Cut the two panels down to size and lastly measure in 6cm from the bottom edge and cut at a diagonal. The short side will be your bottom hem.
For a nice finish I like to do a French seam on the inside edges. If you’re a total beginner or short on time this isnt 100% necessary, so you can just skip over the next 3 steps and simply sew a straight seam if you like. Although once you get the hang of these they’re a really nice way to leave things super neat.
To start with the french seam, face the wrong side of the two fabrics together (if using Linen like I did you can’t really go wrong here). Start by sewing along the two angled sides on a regular straight stitch then once you’re finished trim the excess sides down to about 3mm thick.
Turn the fabric inside out (so that your ‘wrong sides’ are facing out) then iron the edges flat making sure that the seam you just sewed is straight and sitting flat inside. Then sew over these seams from the outside 5mm away from the edge.
You should end up with an inside seam looking a something like this.
Next sew a small zig zag stich close to the unfinished top and bottom edges of your fabric (this just stops them from fraying later down the track). Remembering your bottom edge is your narrow side, fold up 1cm of fabric and run a straight stitch to hem this edge.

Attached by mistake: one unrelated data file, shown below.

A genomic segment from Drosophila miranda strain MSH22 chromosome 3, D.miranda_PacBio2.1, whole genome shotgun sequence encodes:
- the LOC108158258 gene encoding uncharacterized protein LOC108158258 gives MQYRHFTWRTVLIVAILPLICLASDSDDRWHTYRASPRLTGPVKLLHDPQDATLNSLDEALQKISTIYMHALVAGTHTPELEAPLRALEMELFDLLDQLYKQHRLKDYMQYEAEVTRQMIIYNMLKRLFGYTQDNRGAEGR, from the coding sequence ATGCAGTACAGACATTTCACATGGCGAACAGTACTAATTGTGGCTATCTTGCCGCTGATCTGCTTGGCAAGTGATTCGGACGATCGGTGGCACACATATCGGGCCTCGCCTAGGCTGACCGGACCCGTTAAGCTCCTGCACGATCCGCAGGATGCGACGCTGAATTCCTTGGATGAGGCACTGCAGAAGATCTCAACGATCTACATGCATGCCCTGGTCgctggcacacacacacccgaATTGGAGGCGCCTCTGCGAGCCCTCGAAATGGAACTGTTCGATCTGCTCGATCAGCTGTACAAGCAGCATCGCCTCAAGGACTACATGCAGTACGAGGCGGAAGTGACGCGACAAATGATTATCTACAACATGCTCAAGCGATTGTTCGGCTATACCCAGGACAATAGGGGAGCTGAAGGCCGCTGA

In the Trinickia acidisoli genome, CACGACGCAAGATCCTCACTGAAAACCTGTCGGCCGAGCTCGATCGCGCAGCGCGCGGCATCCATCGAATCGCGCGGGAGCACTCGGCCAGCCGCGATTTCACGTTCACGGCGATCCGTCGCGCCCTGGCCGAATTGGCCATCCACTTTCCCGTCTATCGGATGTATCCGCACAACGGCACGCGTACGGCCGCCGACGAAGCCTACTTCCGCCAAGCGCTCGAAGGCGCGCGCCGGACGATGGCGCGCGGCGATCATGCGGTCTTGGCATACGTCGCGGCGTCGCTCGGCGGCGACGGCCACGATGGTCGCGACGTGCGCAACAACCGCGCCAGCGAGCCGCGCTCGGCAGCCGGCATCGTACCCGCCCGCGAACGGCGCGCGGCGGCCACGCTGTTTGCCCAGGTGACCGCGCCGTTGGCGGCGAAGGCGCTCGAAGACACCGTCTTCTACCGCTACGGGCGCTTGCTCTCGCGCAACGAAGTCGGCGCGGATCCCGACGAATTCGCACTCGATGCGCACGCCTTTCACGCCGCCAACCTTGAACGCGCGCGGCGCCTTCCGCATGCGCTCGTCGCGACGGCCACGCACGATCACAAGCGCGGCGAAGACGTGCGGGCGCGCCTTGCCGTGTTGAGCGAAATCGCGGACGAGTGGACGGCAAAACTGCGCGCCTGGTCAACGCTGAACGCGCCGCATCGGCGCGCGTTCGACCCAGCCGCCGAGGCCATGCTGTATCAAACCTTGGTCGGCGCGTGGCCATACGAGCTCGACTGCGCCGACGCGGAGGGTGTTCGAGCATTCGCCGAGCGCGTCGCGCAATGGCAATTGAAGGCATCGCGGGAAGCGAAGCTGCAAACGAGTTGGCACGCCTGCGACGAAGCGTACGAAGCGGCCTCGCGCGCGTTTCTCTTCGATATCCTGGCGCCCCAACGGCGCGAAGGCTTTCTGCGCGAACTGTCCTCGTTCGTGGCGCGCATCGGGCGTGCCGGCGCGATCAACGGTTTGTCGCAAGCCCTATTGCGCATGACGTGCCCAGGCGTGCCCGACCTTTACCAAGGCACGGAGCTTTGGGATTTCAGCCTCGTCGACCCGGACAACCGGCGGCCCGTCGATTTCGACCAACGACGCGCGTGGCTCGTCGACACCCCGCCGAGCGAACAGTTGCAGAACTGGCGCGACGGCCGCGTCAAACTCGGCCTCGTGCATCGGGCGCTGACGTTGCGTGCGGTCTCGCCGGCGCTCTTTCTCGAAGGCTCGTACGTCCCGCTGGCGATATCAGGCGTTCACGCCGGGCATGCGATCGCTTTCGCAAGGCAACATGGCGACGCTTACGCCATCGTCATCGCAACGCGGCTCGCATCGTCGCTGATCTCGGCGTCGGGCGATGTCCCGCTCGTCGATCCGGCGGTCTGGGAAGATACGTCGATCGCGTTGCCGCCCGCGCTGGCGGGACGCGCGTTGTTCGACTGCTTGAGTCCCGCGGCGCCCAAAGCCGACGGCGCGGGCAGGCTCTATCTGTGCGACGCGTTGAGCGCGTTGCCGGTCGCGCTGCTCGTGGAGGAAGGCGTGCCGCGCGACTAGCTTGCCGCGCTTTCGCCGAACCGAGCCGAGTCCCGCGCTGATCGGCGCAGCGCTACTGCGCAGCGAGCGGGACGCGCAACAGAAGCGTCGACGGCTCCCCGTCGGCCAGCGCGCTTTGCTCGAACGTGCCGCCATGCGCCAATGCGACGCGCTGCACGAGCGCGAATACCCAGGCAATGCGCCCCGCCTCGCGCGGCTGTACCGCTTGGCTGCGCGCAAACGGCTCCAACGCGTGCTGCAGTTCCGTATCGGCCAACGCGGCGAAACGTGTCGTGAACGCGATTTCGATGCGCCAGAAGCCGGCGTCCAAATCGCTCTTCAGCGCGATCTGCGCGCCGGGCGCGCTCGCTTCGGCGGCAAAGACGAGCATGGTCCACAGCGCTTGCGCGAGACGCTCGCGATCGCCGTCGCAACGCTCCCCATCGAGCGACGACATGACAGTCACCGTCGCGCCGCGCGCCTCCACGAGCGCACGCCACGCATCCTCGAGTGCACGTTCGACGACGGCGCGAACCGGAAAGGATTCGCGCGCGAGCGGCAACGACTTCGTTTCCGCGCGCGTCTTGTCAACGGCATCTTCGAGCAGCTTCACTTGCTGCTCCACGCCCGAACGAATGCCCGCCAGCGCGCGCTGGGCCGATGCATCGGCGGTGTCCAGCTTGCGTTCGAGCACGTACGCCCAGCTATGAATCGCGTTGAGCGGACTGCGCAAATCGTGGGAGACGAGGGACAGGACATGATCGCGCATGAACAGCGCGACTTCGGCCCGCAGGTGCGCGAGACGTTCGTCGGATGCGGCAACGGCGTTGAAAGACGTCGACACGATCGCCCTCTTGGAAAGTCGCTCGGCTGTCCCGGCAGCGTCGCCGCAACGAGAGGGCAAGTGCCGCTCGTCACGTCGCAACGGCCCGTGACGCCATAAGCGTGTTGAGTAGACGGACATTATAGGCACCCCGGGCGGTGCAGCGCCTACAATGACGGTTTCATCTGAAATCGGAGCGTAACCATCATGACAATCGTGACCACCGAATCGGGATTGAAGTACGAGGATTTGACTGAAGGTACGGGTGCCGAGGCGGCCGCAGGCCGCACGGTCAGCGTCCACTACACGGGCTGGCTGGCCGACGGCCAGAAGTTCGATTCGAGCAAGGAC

For the top side of the fabric, this hem will create your frill. Fold 8cm back and run another straight stitch around the base of the fold (where the zig zag stitch is), remembering to leave a 5cm gap near one of your side seams.
Use your elastic to trace out the width of your next seam lightly with a pencil. Then sew over this line with a straight stitch the whole way around.
Now you’re ready to thread your elastic. A little trick to this is to use one safety pin as a ‘finder’ when you’re threading the elastic through, but also another to secure it to your fabric so that the end doesn’t get pulled into the channel.
Thread the elastic the whole way through then we’re ready to sew together. This is where that extra 10cm comes in handy, giving you a bit more to work with as you put it though the machine, simply overlap the last 5cm of each side and sew through the middle. You will find you’ll then have that 10cm of excess to chop off.
The body of your fabric is now done, you can always stop there for a strapless design, otherwise I like to add a couple of tie straps. Cut 4 lengths of fabric to 40cm x 7cm.
Fold in half along the long side and cut a 45 degree angle off one end of each. Then run a straight stitch along one short side and long side, before turning the right side out and ironing flat.
Pin onto the back and front and run a straight stitch over the straps where your elastic seams were so that they blend in together. You don’t have to be so particular about placement here as you can move where they sit by moving the fabric through the elastic. Tie the straps together into bows at the top and you’re all done.
I love to style this over a t-shirt with some kind of denim on the bottom, or with a cute skirt or shorts and boots for a night time ensemble!
Hope this was helpful! As always, let me know if you give this tutorial a go and how it turns out. Hashtag the outcome #essentialsclub on social media.